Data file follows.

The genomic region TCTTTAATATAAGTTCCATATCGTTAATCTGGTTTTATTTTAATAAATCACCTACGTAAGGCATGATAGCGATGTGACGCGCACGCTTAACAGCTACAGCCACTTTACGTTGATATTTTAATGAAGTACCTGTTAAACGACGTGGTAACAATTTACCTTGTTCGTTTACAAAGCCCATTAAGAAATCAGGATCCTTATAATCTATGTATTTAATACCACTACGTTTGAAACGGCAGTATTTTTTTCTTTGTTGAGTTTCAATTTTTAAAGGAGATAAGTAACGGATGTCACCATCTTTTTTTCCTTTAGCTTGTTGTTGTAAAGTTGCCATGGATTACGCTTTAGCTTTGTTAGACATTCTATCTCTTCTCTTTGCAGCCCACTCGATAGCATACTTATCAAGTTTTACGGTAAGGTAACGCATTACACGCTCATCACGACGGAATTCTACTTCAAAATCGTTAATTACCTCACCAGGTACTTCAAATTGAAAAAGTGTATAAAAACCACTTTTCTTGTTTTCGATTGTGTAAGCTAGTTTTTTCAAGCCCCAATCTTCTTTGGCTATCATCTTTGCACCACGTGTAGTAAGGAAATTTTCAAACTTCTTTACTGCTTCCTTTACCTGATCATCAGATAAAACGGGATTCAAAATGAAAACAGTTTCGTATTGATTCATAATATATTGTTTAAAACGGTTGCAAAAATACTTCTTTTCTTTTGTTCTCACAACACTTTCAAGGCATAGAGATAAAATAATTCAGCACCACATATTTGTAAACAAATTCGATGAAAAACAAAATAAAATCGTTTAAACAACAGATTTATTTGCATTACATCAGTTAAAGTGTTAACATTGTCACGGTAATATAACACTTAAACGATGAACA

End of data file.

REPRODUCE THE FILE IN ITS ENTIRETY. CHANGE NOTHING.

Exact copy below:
The genomic region TCTTTAATATAAGTTCCATATCGTTAATCTGGTTTTATTTTAATAAATCACCTACGTAAGGCATGATAGCGATGTGACGCGCACGCTTAACAGCTACAGCCACTTTACGTTGATATTTTAATGAAGTACCTGTTAAACGACGTGGTAACAATTTACCTTGTTCGTTTACAAAGCCCATTAAGAAATCAGGATCCTTATAATCTATGTATTTAATACCACTACGTTTGAAACGGCAGTATTTTTTTCTTTGTTGAGTTTCAATTTTTAAAGGAGATAAGTAACGGATGTCACCATCTTTTTTTCCTTTAGCTTGTTGTTGTAAAGTTGCCATGGATTACGCTTTAGCTTTGTTAGACATTCTATCTCTTCTCTTTGCAGCCCACTCGATAGCATACTTATCAAGTTTTACGGTAAGGTAACGCATTACACGCTCATCACGACGGAATTCTACTTCAAAATCGTTAATTACCTCACCAGGTACTTCAAATTGAAAAAGTGTATAAAAACCACTTTTCTTGTTTTCGATTGTGTAAGCTAGTTTTTTCAAGCCCCAATCTTCTTTGGCTATCATCTTTGCACCACGTGTAGTAAGGAAATTTTCAAACTTCTTTACTGCTTCCTTTACCTGATCATCAGATAAAACGGGATTCAAAATGAAAACAGTTTCGTATTGATTCATAATATATTGTTTAAAACGGTTGCAAAAATACTTCTTTTCTTTTGTTCTCACAACACTTTCAAGGCATAGAGATAAAATAATTCAGCACCACATATTTGTAAACAAATTCGATGAAAAACAAAATAAAATCGTTTAAACAACAGATTTATTTGCATTACATCAGTTAAAGTGTTAACATTGTCACGGTAATATAACACTTAAACGATGAACA